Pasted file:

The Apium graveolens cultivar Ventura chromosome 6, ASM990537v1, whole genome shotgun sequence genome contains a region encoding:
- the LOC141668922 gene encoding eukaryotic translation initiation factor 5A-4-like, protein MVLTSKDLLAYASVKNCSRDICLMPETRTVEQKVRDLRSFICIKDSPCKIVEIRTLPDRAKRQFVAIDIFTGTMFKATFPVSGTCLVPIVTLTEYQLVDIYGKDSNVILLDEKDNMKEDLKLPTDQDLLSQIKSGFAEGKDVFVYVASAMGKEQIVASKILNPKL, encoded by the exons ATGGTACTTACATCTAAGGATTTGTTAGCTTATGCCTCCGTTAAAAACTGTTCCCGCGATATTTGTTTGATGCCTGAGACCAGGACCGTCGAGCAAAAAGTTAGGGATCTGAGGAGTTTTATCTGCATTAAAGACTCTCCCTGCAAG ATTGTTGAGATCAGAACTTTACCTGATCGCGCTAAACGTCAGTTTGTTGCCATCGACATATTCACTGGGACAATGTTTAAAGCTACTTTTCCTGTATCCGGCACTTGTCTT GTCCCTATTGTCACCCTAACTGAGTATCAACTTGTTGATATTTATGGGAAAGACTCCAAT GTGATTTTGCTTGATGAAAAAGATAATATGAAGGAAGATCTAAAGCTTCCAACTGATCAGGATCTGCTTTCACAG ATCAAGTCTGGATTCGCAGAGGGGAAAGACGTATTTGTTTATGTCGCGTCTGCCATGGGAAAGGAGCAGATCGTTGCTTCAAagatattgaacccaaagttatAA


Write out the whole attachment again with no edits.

The Apium graveolens cultivar Ventura chromosome 6, ASM990537v1, whole genome shotgun sequence genome contains a region encoding:
- the LOC141668922 gene encoding eukaryotic translation initiation factor 5A-4-like, protein MVLTSKDLLAYASVKNCSRDICLMPETRTVEQKVRDLRSFICIKDSPCKIVEIRTLPDRAKRQFVAIDIFTGTMFKATFPVSGTCLVPIVTLTEYQLVDIYGKDSNVILLDEKDNMKEDLKLPTDQDLLSQIKSGFAEGKDVFVYVASAMGKEQIVASKILNPKL, encoded by the exons ATGGTACTTACATCTAAGGATTTGTTAGCTTATGCCTCCGTTAAAAACTGTTCCCGCGATATTTGTTTGATGCCTGAGACCAGGACCGTCGAGCAAAAAGTTAGGGATCTGAGGAGTTTTATCTGCATTAAAGACTCTCCCTGCAAG ATTGTTGAGATCAGAACTTTACCTGATCGCGCTAAACGTCAGTTTGTTGCCATCGACATATTCACTGGGACAATGTTTAAAGCTACTTTTCCTGTATCCGGCACTTGTCTT GTCCCTATTGTCACCCTAACTGAGTATCAACTTGTTGATATTTATGGGAAAGACTCCAAT GTGATTTTGCTTGATGAAAAAGATAATATGAAGGAAGATCTAAAGCTTCCAACTGATCAGGATCTGCTTTCACAG ATCAAGTCTGGATTCGCAGAGGGGAAAGACGTATTTGTTTATGTCGCGTCTGCCATGGGAAAGGAGCAGATCGTTGCTTCAAagatattgaacccaaagttatAA